Bob Collymore was blunt: Safaricom will give the police the metadata relating to a phone number, and nothing else, and only after a magistrate orders them to do so. Or of the law says that Safaricom must. It was refreshing to see at least one CEO not drinking the securocracy's Kool-Aid. If even intelligent business news reporters are suggesting that when it comes to security the mobile phone operators should share information about "suspicious" numbers you know we have travelled so far down this road that it is only a matter of time before Kenyans start suggesting that it would be a very good idea for the National Intelligence Service to embed "security" officers with every family.
There was this unhinged former military man on KTN this morning who was nostalgic for the thousands of semi-literate spies Baba Moi employed in the Special Branch. In his twisted imagination, Kenya was secure because Moi spied on everybody; one couldn't trust that the mama mboga, the kanges or the maize-roasting idler were not Special Branch men keeping an eye on the nefarious among us. What this former air force pilot seemed to have forgotten is that because of the semi-literacy of the spies and their absolute and unyielding loyalty in Baba Moi, any and all Kenyans were potential "security threats" and thousands of Kenyans suffered at the hands of Baba Moi's secret police: death, castration, rape, torture, crippling injuries.
What really shocked me, perhaps because they were having an off day because of the Kapedo massacre a week ago, was the silence from Senators Naisula Lesuuda and John Lonyangapuo over the harebrained proposal to embed spies in every nook and cranny so that the security of the State is not undermined. There is a very good reason why rejected Uhuru Kenyatta and Musalia Mudavadi in December 2002; we believed, rightly or wrongly, that they would sale up the rolled back human rights abuses of Baba Moi's regime. It is why despite our innate suspicions about Baba Jimmi's competence, we overwhelmingly brought him and the rotten apples in his party to power under the NARC umbrella. If Senators Lesuuda and Lonyangapuo are incapable of seeing this simple fact, it would behoove the peoples of their communities to look for new parliamentary representation come August 2017.
Of course every government maintains a spy agency and quite frequently that spy agency spies on its own people. But it has always been the place of the media and the elected classes to reject the attempts of the State and its agents to control he people including by spying on them. Even Jeff Koinange seemed to miss this point when he had, again, John Lonyangapuo on his bench on Wednesday, 5th November. For a reporter who had first hand knowledge of the United States' obsession with the First Amendment's freedom of the press, Mr Koinange betrayed a shockingly callous understanding of what it means for a State to be secure. It is the same kind of understanding that prevails in the corridors of Harambee House, Jogoo House, Vigilance House, DOD HQ and, almost certainly today, State House.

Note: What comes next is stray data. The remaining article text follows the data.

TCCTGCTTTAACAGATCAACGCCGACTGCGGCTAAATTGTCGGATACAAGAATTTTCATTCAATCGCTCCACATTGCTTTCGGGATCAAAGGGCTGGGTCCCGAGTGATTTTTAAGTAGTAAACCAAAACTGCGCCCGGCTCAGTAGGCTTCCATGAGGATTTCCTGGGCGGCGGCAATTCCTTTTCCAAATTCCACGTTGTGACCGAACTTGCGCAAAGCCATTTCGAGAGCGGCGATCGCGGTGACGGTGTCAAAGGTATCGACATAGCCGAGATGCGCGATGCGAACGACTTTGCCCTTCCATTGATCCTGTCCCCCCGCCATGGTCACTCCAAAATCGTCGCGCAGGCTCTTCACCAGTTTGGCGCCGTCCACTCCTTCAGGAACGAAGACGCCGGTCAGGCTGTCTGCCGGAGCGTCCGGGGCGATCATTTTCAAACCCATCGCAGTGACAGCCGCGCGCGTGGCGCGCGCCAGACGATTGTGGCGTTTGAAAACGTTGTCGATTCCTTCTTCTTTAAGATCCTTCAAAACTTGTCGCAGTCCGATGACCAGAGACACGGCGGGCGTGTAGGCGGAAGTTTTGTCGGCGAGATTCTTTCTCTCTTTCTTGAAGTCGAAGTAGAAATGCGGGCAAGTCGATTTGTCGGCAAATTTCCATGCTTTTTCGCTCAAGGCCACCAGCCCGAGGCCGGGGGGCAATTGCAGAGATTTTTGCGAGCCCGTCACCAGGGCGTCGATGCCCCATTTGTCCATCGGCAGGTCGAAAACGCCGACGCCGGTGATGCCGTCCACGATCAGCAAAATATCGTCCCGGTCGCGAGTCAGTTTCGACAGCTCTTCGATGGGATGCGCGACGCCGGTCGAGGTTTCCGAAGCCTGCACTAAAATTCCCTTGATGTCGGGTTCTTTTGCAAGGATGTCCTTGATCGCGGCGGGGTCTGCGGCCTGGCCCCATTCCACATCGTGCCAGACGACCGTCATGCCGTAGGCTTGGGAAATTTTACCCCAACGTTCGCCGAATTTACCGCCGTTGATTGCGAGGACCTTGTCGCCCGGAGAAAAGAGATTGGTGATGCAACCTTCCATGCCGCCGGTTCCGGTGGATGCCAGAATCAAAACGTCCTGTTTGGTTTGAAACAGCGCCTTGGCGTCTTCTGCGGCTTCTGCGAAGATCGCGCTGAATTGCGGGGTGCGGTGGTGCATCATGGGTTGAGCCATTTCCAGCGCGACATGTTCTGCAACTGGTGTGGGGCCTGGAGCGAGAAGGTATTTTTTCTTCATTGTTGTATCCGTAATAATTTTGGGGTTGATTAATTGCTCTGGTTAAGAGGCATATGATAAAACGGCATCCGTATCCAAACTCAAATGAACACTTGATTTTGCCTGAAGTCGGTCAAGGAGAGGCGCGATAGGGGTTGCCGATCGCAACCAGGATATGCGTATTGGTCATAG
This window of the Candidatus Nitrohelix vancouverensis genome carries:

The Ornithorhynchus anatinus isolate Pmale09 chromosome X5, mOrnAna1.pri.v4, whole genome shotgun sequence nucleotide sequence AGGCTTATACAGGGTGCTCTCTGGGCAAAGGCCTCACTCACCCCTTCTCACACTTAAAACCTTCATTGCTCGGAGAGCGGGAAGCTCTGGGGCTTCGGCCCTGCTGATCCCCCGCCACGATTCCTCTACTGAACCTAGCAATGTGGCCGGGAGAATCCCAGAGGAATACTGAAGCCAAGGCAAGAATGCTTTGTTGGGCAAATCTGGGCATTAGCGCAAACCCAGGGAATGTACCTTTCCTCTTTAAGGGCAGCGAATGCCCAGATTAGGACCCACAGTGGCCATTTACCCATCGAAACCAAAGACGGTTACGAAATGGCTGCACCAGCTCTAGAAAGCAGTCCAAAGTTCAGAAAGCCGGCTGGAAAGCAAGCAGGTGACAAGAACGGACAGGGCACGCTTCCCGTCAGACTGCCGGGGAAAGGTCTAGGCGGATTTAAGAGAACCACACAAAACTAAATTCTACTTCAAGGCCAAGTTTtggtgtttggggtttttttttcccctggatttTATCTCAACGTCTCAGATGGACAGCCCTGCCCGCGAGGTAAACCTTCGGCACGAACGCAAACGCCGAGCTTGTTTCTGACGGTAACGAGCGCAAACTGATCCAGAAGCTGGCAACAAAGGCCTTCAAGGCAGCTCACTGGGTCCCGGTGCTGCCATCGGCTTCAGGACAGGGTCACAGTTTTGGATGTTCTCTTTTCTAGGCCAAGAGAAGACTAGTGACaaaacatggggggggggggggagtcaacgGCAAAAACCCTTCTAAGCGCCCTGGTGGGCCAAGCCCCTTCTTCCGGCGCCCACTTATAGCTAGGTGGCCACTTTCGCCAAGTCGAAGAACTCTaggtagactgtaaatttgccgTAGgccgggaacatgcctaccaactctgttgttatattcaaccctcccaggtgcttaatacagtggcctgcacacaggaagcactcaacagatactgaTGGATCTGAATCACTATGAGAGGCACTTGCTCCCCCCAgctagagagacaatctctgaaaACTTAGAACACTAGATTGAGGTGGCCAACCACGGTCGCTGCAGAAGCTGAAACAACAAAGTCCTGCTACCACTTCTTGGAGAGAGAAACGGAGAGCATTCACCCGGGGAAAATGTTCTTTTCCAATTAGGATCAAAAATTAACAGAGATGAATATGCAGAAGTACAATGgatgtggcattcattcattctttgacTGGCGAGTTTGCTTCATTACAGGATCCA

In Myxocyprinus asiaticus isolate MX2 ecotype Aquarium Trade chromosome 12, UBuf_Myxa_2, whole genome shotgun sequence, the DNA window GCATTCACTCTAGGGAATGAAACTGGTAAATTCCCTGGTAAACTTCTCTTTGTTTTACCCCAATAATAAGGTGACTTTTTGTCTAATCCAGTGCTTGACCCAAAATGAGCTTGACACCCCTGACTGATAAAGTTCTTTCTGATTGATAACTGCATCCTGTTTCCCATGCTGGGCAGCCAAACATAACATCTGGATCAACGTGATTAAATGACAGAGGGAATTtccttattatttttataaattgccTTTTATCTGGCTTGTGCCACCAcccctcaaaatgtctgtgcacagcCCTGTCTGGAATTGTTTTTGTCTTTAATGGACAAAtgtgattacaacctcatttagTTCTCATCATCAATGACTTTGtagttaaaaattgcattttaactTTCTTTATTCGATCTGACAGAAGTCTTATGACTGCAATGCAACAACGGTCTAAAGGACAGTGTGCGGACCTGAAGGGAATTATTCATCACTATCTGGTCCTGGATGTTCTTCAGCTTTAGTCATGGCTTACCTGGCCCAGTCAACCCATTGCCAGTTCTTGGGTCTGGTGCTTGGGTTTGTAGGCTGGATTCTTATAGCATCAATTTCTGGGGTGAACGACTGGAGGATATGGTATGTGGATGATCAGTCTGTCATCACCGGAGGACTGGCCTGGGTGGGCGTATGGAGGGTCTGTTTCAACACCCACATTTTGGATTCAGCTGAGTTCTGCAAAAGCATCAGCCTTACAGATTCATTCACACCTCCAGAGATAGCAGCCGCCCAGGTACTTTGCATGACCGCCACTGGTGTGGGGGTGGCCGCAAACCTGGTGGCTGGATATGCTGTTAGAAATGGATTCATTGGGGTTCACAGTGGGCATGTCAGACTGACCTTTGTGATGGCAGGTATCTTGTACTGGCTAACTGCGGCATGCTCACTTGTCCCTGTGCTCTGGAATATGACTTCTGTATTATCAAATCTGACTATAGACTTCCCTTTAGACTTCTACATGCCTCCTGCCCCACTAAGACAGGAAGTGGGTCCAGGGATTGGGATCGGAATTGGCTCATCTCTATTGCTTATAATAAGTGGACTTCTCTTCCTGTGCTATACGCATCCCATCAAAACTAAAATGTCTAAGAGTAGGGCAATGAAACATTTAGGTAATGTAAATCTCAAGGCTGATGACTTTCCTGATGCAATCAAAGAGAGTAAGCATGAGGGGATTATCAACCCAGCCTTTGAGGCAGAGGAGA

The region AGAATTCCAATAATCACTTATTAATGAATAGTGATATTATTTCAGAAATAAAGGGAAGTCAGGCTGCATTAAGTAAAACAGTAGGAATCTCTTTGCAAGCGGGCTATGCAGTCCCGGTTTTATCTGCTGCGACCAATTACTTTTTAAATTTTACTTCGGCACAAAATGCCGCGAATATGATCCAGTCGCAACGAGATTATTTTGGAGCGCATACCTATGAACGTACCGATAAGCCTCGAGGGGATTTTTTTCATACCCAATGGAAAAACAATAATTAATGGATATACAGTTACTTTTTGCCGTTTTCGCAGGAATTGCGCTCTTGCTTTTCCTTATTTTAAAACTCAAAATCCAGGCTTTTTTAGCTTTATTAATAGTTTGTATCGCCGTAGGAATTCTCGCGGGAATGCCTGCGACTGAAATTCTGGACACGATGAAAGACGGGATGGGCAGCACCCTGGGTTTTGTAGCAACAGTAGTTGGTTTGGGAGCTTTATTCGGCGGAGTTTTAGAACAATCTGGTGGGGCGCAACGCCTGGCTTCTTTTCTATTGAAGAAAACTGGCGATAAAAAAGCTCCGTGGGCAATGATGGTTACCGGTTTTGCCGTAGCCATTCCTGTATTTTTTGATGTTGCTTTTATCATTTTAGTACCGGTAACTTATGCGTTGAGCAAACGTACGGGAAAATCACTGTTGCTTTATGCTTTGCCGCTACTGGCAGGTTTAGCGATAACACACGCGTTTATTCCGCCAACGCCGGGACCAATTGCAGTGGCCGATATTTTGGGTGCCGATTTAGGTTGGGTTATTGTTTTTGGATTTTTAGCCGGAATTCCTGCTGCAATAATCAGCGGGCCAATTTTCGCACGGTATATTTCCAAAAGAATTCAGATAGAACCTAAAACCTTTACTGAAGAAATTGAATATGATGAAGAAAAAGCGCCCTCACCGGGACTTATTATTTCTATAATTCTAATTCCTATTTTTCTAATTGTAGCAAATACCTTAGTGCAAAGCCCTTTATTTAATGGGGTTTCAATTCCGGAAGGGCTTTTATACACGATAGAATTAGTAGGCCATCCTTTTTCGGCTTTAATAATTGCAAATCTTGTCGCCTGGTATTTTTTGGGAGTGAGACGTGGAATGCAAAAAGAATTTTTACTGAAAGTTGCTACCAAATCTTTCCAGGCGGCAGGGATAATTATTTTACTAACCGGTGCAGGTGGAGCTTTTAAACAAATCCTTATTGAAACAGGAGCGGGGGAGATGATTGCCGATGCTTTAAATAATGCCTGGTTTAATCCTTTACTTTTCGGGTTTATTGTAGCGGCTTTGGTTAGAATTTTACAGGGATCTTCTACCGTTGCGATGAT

We have known for a generation at least what makes a State insecure; it is not the total number of arms in the hands of private citizens otherwise Switzerland would be the most unsafe place in the world. It is not the number of "radical" preachers among the civilian population, otherwise India (save for Jammu and Kashmir) would be under martial law today. It is the simple things that the State denies the people that radicalise the people. Baba Moi graft-riddled twenty-four year rule guaranteed that roads would not be built, piped water would not be delivered, primary healthcare was a mirage, basic education was of poor quality, youth unemployment would balloon, and the opportunities for advancement would continually favour an elite few. The banditry that prevails in Baringo, Laikipia, Samburu, West Pokot, Turkana, Mandera, Wajir, Tana River and Marsabit is a reflection of Baba Moi's and Mzee Kenyatta's forty years of their peculiar understanding of State security.
We have the opportunity to stem the tide of stupidity when it comes to security. We are missing it by a country mile. Guns and bombs will not build roads, schools, hospitals or markets, or provide jobs or opportunities for advancement. Embedding spies, again, in places of work and leisure is a throwback to Stalinism that only prevails in Putin's Russia or the true Stalinist model, the Democratic People's Republic of Korea. It will not work here. Ever harsher penalties for petty offences will only encourage an already graft-riven policing apparatus to redouble its efforts at graft-related activities. Maintaining the focus on the State's agents and the State's guns only guarantees that the State will forever remain a threat to the people.
The United States sometimes learns from its mistakes. Between its invasion of Afghanistan in 2002 and The Surge in 2008, thousands of US soldiers died on the field of battle. Force of arms alone was not going to assure the US and its allies of victory. David Petraeus, learning lessons from the British experience a century before, came up with a counterinsurgency programme that stemmed the tide of blood. Kenya must find its own David Petraeus and its own counterinsurgency programme. Reprisals against bandits and collective punishments have not worked for almost a century. We must shift our focus from the security of the State to the safety of the people. It is what the US did and it is what gave them the long-sought pretext for leaving Afghanistan.